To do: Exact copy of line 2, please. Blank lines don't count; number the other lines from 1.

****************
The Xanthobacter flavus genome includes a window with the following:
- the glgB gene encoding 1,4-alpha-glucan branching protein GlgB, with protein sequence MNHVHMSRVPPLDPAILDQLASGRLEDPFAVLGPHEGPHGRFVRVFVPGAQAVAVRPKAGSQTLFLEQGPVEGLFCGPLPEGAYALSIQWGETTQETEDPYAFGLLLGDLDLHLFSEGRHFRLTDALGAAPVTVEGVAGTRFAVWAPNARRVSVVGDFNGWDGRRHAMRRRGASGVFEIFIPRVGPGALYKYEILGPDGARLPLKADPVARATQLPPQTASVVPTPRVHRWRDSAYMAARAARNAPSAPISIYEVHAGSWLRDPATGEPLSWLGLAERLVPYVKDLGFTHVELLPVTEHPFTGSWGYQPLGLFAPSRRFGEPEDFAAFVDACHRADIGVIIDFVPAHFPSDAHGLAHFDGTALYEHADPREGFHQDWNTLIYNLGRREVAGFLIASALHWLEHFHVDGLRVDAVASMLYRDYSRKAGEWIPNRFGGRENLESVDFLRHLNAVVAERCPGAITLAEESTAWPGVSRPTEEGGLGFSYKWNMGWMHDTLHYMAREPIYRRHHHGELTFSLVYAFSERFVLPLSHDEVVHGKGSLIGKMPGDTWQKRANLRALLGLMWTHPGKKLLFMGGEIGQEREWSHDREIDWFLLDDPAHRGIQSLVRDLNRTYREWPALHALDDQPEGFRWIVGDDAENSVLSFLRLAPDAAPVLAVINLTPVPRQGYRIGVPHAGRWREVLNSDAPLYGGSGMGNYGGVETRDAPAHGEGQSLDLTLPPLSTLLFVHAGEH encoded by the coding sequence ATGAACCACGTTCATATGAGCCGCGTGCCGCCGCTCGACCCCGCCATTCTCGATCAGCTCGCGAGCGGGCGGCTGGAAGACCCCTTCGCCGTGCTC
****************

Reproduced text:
- the glgB gene encoding 1,4-alpha-glucan branching protein GlgB, with protein sequence MNHVHMSRVPPLDPAILDQLASGRLEDPFAVLGPHEGPHGRFVRVFVPGAQAVAVRPKAGSQTLFLEQGPVEGLFCGPLPEGAYALSIQWGETTQETEDPYAFGLLLGDLDLHLFSEGRHFRLTDALGAAPVTVEGVAGTRFAVWAPNARRVSVVGDFNGWDGRRHAMRRRGASGVFEIFIPRVGPGALYKYEILGPDGARLPLKADPVARATQLPPQTASVVPTPRVHRWRDSAYMAARAARNAPSAPISIYEVHAGSWLRDPATGEPLSWLGLAERLVPYVKDLGFTHVELLPVTEHPFTGSWGYQPLGLFAPSRRFGEPEDFAAFVDACHRADIGVIIDFVPAHFPSDAHGLAHFDGTALYEHADPREGFHQDWNTLIYNLGRREVAGFLIASALHWLEHFHVDGLRVDAVASMLYRDYSRKAGEWIPNRFGGRENLESVDFLRHLNAVVAERCPGAITLAEESTAWPGVSRPTEEGGLGFSYKWNMGWMHDTLHYMAREPIYRRHHHGELTFSLVYAFSERFVLPLSHDEVVHGKGSLIGKMPGDTWQKRANLRALLGLMWTHPGKKLLFMGGEIGQEREWSHDREIDWFLLDDPAHRGIQSLVRDLNRTYREWPALHALDDQPEGFRWIVGDDAENSVLSFLRLAPDAAPVLAVINLTPVPRQGYRIGVPHAGRWREVLNSDAPLYGGSGMGNYGGVETRDAPAHGEGQSLDLTLPPLSTLLFVHAGEH encoded by the coding sequence ATGAACCACGTTCATATGAGCCGCGTGCCGCCGCTCGACCCCGCCATTCTCGATCAGCTCGCGAGCGGGCGGCTGGAAGACCCCTTCGCCGTGCTC